While the first Aedes aegypti mosquito reached Acre in 1995, most probably arriving by road, Acre didn’t report its first cases of dengue until four years later, in 1999. “Acre’s first three cases of dengue are considered imported cases, which is also indicative of the importance of human travel to the introduction of the virus,” says Raquel.
Acre reported its first autochthonous dengue case in Rio Branco, the state’s capital city and the main destination for travelers to the state, in 2000. Cases of dengue in Acre have grown rapidly since 2000. Today, incidence rates follow a similar pattern to the neighboring states of Amazonas and Rondônia and are consistent with endemic regions:
“The first dengue epidemic occurred in Rio Branco,” says Raquel. “Municipalities connected to the capital city registering epidemics sooner than more distant municipalities, many of which do not register autochthonous (local) dengue cases until the end of our study, in 2015.”
Dengue in Acre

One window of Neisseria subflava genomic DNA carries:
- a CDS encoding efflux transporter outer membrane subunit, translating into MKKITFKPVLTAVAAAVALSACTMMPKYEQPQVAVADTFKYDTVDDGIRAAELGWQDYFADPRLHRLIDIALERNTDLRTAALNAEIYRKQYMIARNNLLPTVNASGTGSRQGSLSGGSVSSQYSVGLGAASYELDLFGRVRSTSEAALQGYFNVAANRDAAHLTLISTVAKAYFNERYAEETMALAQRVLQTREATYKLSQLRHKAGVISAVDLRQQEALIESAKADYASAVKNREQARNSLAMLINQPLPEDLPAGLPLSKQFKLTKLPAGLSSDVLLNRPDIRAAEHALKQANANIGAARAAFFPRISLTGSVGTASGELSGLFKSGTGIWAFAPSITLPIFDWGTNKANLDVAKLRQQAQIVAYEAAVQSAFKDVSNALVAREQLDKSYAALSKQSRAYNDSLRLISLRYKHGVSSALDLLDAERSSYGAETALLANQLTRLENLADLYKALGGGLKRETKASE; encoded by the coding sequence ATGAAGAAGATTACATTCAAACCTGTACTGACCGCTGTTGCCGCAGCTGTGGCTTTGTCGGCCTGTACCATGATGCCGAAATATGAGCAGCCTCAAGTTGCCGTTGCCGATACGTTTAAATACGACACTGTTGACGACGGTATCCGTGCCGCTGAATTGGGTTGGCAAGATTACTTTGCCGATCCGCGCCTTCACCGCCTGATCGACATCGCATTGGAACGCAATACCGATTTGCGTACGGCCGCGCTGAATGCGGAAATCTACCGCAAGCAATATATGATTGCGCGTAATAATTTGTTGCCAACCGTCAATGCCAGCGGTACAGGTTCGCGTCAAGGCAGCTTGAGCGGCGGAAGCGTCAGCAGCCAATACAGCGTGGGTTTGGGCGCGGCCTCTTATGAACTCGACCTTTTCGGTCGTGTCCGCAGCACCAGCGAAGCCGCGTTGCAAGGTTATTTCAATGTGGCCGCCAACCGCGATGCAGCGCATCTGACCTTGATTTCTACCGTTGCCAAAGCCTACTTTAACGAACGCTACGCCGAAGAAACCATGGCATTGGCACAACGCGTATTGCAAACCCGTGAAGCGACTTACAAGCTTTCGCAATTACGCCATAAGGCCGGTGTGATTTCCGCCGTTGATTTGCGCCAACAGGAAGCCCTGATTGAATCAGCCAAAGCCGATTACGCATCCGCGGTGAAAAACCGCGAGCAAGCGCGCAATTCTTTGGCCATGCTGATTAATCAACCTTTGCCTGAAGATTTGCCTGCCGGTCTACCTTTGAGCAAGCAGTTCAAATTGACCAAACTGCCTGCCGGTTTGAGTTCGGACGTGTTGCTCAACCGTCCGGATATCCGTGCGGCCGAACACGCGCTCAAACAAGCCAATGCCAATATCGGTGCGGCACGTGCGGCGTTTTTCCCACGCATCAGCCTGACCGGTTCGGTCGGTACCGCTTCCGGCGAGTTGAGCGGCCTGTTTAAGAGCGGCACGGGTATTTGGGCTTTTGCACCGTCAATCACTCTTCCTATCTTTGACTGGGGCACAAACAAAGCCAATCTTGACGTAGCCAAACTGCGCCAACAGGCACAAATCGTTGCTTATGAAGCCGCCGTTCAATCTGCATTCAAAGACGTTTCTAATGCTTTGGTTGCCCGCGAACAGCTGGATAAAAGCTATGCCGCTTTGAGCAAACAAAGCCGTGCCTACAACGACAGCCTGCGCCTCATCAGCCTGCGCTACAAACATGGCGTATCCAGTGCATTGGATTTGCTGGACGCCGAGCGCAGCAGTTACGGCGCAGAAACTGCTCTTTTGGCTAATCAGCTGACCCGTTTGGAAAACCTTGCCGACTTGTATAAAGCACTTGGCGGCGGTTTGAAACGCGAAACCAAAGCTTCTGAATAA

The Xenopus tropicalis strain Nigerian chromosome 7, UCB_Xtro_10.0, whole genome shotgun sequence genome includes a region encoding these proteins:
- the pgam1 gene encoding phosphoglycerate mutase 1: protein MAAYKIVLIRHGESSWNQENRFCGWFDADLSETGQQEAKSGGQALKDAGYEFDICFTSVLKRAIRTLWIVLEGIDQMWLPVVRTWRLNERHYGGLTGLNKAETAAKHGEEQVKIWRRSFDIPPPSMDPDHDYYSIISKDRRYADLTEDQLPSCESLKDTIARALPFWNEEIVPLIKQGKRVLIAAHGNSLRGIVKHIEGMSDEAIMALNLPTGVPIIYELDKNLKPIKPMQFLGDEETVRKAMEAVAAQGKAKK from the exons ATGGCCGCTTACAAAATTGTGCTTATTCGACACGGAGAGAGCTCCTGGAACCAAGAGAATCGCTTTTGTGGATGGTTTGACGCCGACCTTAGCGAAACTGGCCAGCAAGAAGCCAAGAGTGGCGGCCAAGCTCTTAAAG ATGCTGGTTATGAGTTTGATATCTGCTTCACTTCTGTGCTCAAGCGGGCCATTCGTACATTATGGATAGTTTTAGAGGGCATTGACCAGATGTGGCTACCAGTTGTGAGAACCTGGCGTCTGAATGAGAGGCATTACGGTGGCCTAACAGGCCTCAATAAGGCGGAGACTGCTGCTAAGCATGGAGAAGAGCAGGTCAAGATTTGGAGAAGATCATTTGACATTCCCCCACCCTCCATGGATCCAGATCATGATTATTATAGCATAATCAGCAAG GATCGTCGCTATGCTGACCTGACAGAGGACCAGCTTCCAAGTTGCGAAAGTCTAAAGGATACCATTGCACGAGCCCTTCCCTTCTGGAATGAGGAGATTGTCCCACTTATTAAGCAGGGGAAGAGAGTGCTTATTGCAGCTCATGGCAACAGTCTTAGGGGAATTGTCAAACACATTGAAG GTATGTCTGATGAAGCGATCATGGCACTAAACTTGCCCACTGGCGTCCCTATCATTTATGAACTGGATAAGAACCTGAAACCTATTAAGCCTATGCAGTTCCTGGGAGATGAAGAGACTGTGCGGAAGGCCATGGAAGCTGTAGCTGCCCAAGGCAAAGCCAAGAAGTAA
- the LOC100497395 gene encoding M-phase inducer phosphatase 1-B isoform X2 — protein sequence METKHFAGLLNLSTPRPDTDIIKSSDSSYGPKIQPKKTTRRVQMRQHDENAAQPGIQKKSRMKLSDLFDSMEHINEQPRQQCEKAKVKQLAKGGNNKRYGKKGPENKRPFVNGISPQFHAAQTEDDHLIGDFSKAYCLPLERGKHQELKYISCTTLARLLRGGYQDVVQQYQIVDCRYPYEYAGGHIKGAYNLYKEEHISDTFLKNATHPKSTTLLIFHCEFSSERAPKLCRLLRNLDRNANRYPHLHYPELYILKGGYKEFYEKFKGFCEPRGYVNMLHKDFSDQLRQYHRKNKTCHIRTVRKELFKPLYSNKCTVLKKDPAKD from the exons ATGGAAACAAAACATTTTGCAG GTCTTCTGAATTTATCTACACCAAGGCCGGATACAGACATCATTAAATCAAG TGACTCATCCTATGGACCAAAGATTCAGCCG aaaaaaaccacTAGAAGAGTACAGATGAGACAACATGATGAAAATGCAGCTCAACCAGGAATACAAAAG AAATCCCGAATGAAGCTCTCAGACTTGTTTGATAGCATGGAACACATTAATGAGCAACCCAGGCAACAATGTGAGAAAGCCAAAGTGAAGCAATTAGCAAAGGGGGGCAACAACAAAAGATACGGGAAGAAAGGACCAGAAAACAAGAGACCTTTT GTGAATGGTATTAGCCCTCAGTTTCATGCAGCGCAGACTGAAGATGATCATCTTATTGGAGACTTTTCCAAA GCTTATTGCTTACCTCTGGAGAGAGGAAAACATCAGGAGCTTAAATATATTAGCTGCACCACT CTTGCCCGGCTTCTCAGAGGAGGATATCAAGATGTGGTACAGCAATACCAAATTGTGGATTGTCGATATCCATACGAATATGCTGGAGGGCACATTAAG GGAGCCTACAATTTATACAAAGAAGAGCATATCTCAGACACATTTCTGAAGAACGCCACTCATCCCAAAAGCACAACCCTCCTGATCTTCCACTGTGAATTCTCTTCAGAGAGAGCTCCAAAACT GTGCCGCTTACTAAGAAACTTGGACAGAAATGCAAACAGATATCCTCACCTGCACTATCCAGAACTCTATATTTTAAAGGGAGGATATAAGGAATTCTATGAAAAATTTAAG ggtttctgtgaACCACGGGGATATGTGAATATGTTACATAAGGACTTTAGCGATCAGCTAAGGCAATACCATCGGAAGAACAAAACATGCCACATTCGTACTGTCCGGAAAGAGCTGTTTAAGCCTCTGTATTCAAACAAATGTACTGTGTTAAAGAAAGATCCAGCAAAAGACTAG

Findings from the new study, published in PLOS Neglected Tropical Diseases, suggest that the movement of people, development projects, and unplanned urbanization have combined to create the conditions needed for Aedes aegypti to establish itself in Acre. Raquel explains: “The mosquito had the means of transportation and favorable environmental conditions for introduction and fixation.
“The Aedes aegypti mosquito has a limited flight range, something between 50 to 200 meters. Therefore, it probably arrived in the state by road and then spread to the municipalities in a passive way, such as in cargo vehicles, passenger cars, aircraft, and containers.”